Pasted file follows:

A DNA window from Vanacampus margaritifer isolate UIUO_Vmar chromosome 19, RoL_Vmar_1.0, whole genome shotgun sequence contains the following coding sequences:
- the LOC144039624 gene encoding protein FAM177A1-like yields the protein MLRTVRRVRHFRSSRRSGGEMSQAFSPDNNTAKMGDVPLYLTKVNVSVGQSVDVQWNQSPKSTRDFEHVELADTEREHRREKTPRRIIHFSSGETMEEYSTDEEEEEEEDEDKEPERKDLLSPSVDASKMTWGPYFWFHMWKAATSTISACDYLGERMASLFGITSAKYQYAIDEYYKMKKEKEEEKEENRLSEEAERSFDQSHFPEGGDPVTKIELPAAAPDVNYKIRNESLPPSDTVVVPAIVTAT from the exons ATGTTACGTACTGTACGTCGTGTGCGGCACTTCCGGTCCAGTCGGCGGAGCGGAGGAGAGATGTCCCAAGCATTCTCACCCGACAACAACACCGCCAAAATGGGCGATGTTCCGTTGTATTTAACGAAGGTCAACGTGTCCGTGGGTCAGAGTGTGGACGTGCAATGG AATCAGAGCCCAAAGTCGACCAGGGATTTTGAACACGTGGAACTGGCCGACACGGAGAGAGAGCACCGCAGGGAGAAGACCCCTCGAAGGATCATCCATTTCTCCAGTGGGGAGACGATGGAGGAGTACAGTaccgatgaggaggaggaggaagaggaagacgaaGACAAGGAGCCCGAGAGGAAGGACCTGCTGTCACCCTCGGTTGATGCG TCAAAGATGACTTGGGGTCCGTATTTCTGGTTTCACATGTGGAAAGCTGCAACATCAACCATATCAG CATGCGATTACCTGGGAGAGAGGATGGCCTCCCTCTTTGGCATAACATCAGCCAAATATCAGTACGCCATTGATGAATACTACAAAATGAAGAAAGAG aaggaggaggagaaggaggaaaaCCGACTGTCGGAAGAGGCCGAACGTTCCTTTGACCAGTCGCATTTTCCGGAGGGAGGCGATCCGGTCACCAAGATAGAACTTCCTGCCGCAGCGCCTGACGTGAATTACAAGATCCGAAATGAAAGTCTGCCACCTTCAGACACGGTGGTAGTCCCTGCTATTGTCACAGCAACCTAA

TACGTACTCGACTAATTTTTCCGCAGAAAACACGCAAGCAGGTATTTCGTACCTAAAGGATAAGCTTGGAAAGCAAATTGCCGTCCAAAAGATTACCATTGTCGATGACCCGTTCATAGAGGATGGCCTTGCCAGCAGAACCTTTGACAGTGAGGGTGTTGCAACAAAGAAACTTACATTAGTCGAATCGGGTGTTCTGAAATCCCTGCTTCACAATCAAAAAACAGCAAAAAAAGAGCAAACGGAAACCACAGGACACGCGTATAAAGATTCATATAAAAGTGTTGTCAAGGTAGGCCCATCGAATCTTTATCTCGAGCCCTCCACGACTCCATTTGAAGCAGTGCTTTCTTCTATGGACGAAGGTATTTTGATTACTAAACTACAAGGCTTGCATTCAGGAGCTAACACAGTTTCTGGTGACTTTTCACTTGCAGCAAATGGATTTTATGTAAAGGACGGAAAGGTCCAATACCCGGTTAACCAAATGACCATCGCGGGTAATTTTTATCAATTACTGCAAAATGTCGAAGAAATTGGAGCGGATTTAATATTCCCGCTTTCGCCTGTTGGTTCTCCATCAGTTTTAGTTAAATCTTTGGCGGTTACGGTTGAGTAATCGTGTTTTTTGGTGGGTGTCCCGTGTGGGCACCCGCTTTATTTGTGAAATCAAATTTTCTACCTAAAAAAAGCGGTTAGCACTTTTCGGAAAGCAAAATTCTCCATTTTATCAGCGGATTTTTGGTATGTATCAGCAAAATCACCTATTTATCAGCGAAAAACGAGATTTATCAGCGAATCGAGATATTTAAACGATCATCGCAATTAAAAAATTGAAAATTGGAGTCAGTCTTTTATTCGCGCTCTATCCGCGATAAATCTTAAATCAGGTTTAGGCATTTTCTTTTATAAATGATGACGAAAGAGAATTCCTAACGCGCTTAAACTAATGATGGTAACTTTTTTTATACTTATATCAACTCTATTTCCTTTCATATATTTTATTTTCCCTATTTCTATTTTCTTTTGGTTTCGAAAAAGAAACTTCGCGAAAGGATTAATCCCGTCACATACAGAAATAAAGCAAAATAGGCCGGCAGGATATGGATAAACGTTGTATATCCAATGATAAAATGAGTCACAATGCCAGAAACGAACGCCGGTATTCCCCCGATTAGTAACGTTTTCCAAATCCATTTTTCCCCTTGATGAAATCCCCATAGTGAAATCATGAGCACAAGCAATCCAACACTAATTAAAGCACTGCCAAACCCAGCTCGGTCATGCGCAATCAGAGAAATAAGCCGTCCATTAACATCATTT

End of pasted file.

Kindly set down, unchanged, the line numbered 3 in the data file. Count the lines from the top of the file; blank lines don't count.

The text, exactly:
TACGTACTCGACTAATTTTTCCGCAGAAAACACGCAAGCAGGTATTTCGTACCTAAAGGATAAGCTTGGAAAGCAAATTGCCGTCCAAAAGATTACCATTGTCGATGACCCGTTCATAGAGGATGGCCTTGCCAGCAGAACCTTTGACAGTGAGGGTGTTGCAACAAAGAAACTTACATTAGTCGAATCGGGTGTTCTGAAATCCCTGCTTCACAATCAAAAAACAGCAAAAAAAGAGCAAACGGAAACCACAGGACACGCGTATAAAGATTCATATAAAAGTGTTGTCAAGGTAGGCCCATCGAATCTTTATCTCGAGCCCTCCACGACTCCATTTGAAGCAGTGCTTTCTTCTATGGACGAAGGTATTTTGATTACTAAACTACAAGGCTTGCATTCAGGAGCTAACACAGTTTCTGGTGACTTTTCACTTGCAGCAAATGGATTTTATGTAAAGGACGGAAAGGTCCAATACCCGGTTAACCAAATGACCATCGCGGGTAATTTTTATCAATTACTGCAAAATGTCGAAGAAATTGGAGCGGATTTAATATTCCCGCTTTCGCCTGTTGGTTCTCCATCAGTTTTAGTTAAATCTTTGGCGGTTACGGTTGAGTAATCGTGTTTTTTGGTGGGTGTCCCGTGTGGGCACCCGCTTTATTTGTGAAATCAAATTTTCTACCTAAAAAAAGCGGTTAGCACTTTTCGGAAAGCAAAATTCTCCATTTTATCAGCGGATTTTTGGTATGTATCAGCAAAATCACCTATTTATCAGCGAAAAACGAGATTTATCAGCGAATCGAGATATTTAAACGATCATCGCAATTAAAAAATTGAAAATTGGAGTCAGTCTTTTATTCGCGCTCTATCCGCGATAAATCTTAAATCAGGTTTAGGCATTTTCTTTTATAAATGATGACGAAAGAGAATTCCTAACGCGCTTAAACTAATGATGGTAACTTTTTTTATACTTATATCAACTCTATTTCCTTTCATATATTTTATTTTCCCTATTTCTATTTTCTTTTGGTTTCGAAAAAGAAACTTCGCGAAAGGATTAATCCCGTCACATACAGAAATAAAGCAAAATAGGCCGGCAGGATATGGATAAACGTTGTATATCCAATGATAAAATGAGTCACAATGCCAGAAACGAACGCCGGTATTCCCCCGATTAGTAACGTTTTCCAAATCCATTTTTCCCCTTGATGAAATCCCCATAGTGAAATCATGAGCACAAGCAATCCAACACTAATTAAAGCACTGCCAAACCCAGCTCGGTCATGCGCAATCAGAGAAATAAGCCGTCCATTAACATCATTT